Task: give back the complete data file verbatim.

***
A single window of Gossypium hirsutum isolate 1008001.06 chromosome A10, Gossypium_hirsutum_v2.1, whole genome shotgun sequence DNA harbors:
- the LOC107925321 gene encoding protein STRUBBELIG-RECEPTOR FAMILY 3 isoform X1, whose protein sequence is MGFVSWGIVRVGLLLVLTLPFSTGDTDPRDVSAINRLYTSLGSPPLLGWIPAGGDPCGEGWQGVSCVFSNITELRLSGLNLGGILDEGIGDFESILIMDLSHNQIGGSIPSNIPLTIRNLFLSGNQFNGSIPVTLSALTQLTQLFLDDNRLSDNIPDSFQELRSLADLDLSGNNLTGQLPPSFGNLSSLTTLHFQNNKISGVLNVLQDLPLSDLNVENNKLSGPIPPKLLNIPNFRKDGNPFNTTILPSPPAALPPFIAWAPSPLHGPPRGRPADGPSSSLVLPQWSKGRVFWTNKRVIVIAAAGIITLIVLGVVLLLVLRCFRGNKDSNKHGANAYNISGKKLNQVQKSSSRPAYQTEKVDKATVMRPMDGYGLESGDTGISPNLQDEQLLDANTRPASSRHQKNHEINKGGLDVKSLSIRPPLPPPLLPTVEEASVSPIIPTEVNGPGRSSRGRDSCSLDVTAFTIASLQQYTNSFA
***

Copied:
A single window of Gossypium hirsutum isolate 1008001.06 chromosome A10, Gossypium_hirsutum_v2.1, whole genome shotgun sequence DNA harbors:
- the LOC107925321 gene encoding protein STRUBBELIG-RECEPTOR FAMILY 3 isoform X1, whose protein sequence is MGFVSWGIVRVGLLLVLTLPFSTGDTDPRDVSAINRLYTSLGSPPLLGWIPAGGDPCGEGWQGVSCVFSNITELRLSGLNLGGILDEGIGDFESILIMDLSHNQIGGSIPSNIPLTIRNLFLSGNQFNGSIPVTLSALTQLTQLFLDDNRLSDNIPDSFQELRSLADLDLSGNNLTGQLPPSFGNLSSLTTLHFQNNKISGVLNVLQDLPLSDLNVENNKLSGPIPPKLLNIPNFRKDGNPFNTTILPSPPAALPPFIAWAPSPLHGPPRGRPADGPSSSLVLPQWSKGRVFWTNKRVIVIAAAGIITLIVLGVVLLLVLRCFRGNKDSNKHGANAYNISGKKLNQVQKSSSRPAYQTEKVDKATVMRPMDGYGLESGDTGISPNLQDEQLLDANTRPASSRHQKNHEINKGGLDVKSLSIRPPLPPPLLPTVEEASVSPIIPTEVNGPGRSSRGRDSCSLDVTAFTIASLQQYTNSFA